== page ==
Everybody has lived something like this. Open the pantry, take a packet of rice, flour or pasta and… insect! We find out that our foods are infected with bugs.

Insect contamination of stored food is a very annoying and worrying problem for consumers and for food companies. It involves high losses of raw materials and stored products, giving room to huge economic losses and damaging the image of the brand.

These animals are not pathogenic and do not represent a health problem for consumers, but the contaminated packet is discarded directly blaming the manufacturer, even without being responsible in the most cases.

The contaminating insects of stored products are diverse and attacks multitude of food: flour, rice, nuts, dried fruit, bread, cookies, pasta, etc. In Europe, there are approximately 300 million tons of grains which run the risk of contamination by pests during post-harvest treatment, storage and then, in food companies facilities (Stesjakl, V. 2014)

Raw materials and food companies face a big problem trying to control and remove of their facilities these arthropods, which find in silos and warehouse the perfect place to feed and reproduce.  Companies use different methods of food insect contamination prevention, control and elimination in all their processes, in order to ensure that their products are free from any contamination. In addition, they must pass rigorous audits in which each process and corner of their factories are reviewed for this purpose.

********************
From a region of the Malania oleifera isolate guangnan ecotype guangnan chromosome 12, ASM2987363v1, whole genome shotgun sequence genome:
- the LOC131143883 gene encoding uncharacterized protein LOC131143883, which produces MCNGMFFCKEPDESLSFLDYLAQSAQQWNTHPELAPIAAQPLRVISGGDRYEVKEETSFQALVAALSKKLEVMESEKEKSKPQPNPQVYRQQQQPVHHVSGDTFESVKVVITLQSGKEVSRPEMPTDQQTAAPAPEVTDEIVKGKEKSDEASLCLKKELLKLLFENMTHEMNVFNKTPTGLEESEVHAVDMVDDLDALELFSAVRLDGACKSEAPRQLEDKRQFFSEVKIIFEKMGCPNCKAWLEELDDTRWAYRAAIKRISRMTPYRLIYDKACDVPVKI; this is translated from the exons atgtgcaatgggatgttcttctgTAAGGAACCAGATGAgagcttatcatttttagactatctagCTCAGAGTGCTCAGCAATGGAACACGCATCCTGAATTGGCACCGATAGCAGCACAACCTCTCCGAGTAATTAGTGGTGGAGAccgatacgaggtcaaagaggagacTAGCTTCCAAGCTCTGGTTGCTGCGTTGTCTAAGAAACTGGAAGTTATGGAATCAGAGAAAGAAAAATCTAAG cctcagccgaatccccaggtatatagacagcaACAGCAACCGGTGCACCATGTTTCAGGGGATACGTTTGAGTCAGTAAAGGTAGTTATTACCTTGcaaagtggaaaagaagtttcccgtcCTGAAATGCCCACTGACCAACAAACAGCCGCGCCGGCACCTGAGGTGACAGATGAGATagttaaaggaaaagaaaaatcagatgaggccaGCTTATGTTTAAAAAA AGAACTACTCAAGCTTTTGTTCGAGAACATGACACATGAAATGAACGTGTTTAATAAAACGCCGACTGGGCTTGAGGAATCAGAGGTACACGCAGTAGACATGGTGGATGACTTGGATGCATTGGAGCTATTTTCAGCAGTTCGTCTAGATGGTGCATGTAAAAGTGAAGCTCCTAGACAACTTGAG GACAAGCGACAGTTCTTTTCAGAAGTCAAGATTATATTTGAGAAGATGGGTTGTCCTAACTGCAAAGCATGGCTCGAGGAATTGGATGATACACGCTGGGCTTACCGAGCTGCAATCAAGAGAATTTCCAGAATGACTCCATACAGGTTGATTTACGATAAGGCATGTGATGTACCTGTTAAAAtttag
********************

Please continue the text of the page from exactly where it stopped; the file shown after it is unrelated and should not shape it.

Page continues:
However, once products leave the factory, the control over is very difficult. These insects live to feed and reproduce, so looking for food is their priority. Contamination by insects is much more susceptible during the transport process, during storage and at homes, despite all the measures.

These arthropods have an exceptional sense of smell and they are able to smell the food through packaging and packages, so they introduce themselves by any small hole or crack of the package. Besides, they are able to drill paper, cardboard and all kind of plastics (penetrator insects). For this reason, the R&D departments of food businesses, and research centers with which they work, are constantly innovating their packaging and seeking alternatives to improve them and make them more resistant to bugs.

As consumers, we must look at the supermarket if the packages have some sign of being damaged and, at home, we have to keep products in glass or metal. In addition, if we find out in our pantry some infected package, we must remove all products that may have been contaminated and proceed to clean it thoroughly.

From the point of view of researching, due to the increasing restrictions on the use of insecticides, such as methyl bromide or phosphine, they are conducting studies to replace these methods by others technologies less harmful and more friendly with environment, such as the use of pheromones or the use of extreme temperatures for cleaning and control plants.

In relation to packages, advances are aimed at the incorporation of repellent substances to deter insects attack. Last trials are aimed at the use of essential oil which, encapsulated and polyvinyl alcohol, could be printed as an ink onto polypropylene film and used as packaging material repellent to insects (Jo Hean-Joo, 2015)

With all these advances, it will be difficult to say ‘there is a bug in my pantry!’

Teba Torres Zapata
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